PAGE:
Records of two million members of the secretive Freemasons have been published online, showing that its members during Britain’s imperial heyday included Winston Churchill, Oscar Wilde and Rudyard Kipling.
Membership records from 1733 to 1923 — mainly in Britain and the British Empire — have been digitised and published on the family history website Ancestry, the company said Monday.
“The records demonstrate the extensive involvement which Freemasons have had in British society,” Diane Clements, director of the Freemasonry library and museum, said in a statement.
The records show details including Freemasons’ names, profession, residence and when they joined the society, which grew out of guilds in Britain in the Middle Ages and became a club for men involving ritual and symbols.
Prominent members named in the records include Churchill, who initiated into the Studholme Lodge aged 26 in May 1901.
Wilde, who wrote the novel “The Picture of Dorian Gray” and plays such as “The Importance of Being Earnest,” appears in the records as a member of the Apollo University Lodge, Cambridge, after his initiation aged 20 in 1875.
While Churchill, Wilde and Kipling, famed for “The Jungle Book,” have been named as Freemasons before, the directory reveals the span of membership in the British Empire at its height.
The list includes 5,500 police officers, 170 judges, 169 MPs, 16 bishops and an Indian prince, the Daily Telegraph reported.
The scientist Henry Wellcome is named as a member, while Kipling is shown to have been initiated into the Lodge of Hope and Perseverance No 782 in Lahore in what is now the Punjab region of Pakistan in 1886.
The records, which were taken from originals kept at the London headquarters of the United Grand Lodge of England, show that common professions for Freemasons included engineers, merchants, clerks and farmers.
Their release follows a series of initiatives by the Freemasons to be open about their organisation, which has over 200,000 members in England today, and dispel conspiracy theories surrounding it.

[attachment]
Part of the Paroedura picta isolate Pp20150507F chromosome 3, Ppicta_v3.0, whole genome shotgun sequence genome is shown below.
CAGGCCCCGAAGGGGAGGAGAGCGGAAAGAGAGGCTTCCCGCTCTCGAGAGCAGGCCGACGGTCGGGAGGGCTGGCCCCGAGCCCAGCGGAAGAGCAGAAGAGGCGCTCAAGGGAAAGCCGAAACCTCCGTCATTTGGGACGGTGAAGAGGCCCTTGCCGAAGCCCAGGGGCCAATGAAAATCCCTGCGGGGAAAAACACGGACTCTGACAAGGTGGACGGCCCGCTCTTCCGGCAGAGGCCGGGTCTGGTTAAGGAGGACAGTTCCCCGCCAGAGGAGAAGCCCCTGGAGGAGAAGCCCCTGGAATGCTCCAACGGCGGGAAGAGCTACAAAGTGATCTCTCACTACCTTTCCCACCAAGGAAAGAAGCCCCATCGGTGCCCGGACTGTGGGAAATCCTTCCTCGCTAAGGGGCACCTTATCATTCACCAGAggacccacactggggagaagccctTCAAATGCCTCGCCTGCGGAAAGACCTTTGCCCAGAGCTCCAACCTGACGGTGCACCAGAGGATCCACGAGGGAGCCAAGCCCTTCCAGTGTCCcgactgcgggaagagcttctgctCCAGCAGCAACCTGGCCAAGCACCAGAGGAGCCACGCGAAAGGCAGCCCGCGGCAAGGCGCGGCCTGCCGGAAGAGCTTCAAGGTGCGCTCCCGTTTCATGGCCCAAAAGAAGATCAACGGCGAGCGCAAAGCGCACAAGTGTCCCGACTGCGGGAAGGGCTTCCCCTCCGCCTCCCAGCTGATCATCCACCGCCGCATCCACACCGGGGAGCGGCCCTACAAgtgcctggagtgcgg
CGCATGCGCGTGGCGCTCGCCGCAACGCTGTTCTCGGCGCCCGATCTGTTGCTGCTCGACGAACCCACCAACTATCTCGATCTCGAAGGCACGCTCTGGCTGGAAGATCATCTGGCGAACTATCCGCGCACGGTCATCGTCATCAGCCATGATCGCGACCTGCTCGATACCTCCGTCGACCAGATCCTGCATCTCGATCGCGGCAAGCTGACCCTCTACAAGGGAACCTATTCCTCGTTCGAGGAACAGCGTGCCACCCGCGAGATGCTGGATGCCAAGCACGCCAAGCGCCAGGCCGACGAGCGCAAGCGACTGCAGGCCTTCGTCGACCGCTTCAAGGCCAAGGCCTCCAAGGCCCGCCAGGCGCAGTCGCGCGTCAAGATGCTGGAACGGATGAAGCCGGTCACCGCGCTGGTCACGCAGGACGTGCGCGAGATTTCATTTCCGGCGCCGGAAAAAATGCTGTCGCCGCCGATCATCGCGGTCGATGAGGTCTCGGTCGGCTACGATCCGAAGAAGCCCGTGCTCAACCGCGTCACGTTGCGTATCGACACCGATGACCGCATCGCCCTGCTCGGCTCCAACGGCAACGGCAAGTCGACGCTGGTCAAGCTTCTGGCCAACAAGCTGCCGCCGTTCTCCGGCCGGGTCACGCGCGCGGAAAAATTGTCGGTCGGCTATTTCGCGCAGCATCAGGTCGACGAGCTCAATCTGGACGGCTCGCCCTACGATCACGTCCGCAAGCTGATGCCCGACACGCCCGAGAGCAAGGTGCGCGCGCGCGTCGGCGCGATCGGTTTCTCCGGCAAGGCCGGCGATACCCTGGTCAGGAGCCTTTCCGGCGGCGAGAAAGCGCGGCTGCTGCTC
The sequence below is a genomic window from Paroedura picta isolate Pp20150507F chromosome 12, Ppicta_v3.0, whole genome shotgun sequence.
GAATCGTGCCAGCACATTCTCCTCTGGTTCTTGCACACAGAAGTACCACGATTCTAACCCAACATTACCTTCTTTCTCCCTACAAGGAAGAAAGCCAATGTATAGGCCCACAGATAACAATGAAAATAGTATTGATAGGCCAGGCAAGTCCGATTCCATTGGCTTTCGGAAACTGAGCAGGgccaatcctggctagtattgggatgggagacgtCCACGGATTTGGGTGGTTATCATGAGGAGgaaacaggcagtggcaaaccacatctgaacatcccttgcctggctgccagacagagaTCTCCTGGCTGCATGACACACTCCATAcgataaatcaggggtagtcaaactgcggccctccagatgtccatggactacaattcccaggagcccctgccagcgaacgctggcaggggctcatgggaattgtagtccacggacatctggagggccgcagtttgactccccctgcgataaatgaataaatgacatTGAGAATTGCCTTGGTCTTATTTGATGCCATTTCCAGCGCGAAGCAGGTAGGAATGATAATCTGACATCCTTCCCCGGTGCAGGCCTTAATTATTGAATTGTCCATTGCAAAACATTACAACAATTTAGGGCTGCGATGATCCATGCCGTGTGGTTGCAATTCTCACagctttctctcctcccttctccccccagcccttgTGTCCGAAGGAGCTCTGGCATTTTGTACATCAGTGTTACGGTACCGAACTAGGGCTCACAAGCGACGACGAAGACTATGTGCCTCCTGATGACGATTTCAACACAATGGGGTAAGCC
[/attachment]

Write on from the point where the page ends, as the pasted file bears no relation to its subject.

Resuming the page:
“We’re delighted to be able to offer people an online window into a relatively unknown organisation,” Miriam Silverman, senior UK content manager at Ancestry said in a statement on Monday.
“Whilst we can’t reveal the inner workings of Freemason ceremonies, what we can tell you is the details of over two million historic members.”
UK travel giant Thomas Cook set to collapse: report
Thomas Cook's 178-year existence was reported to be coming to an end on Monday after the British travel firm struggled to find private investment to keep it afloat, potentially affecting thousands of holidaymakers.
The operator has said it needs £200 million ($250 million) or else it will face administration, which could affect 600,000 holidaymakers and require Britain's largest peacetime repatriation.
A source close to the negotiations told AFP that the company had failed to find the cash from private investors and would collapse unless the government intervened.
But ministers are unlikely to step in due to worries about the pioneering operator's longer-term viability, the Times reported, leaving it on the brink.
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"Oh, my God. God bless you all! The category is love, y'all, love!" Porter exclaimed.
The epic FX show "Pose" depicts Black and Latinos in the LGBTQ ballroom culture of New York City in the 1980s in the first season and the early 1990s in the second season.
"I am so overwhelmed and so overjoyed to have lived long enough to see this day," he said. "James Baldwin wrote, 'It took many years of vomiting up the filth I was taught about myself and half-believed, before I was able to walk on the earth as though I had a right to be here.' I have the right. You have the right. We all have the right."
Paris show of King Tutankhamun artifacts set new record with 1.42 million visitors
A blockbuster Tutankhamun show set a new all-time French record Sunday, with 1.42 million visitors flocking to see the exhibition in Paris, the organisers said.
The turnout beat the previous record set by another Tutankhamun show billed as the "exhibition of the century" in 1967, when 1.24 million queued to see "Tutankhamun and His Times" at the Petit Palais.
"Tutankhamun: Treasures of the Golden Pharaoh" -- which has been described as a "once in a generation" show -- will open in London in November.
The last time a show of comparable size about the boy king opened there in 1972 it sparked "Tutmania", with 1.6 million people thronging the British Museum.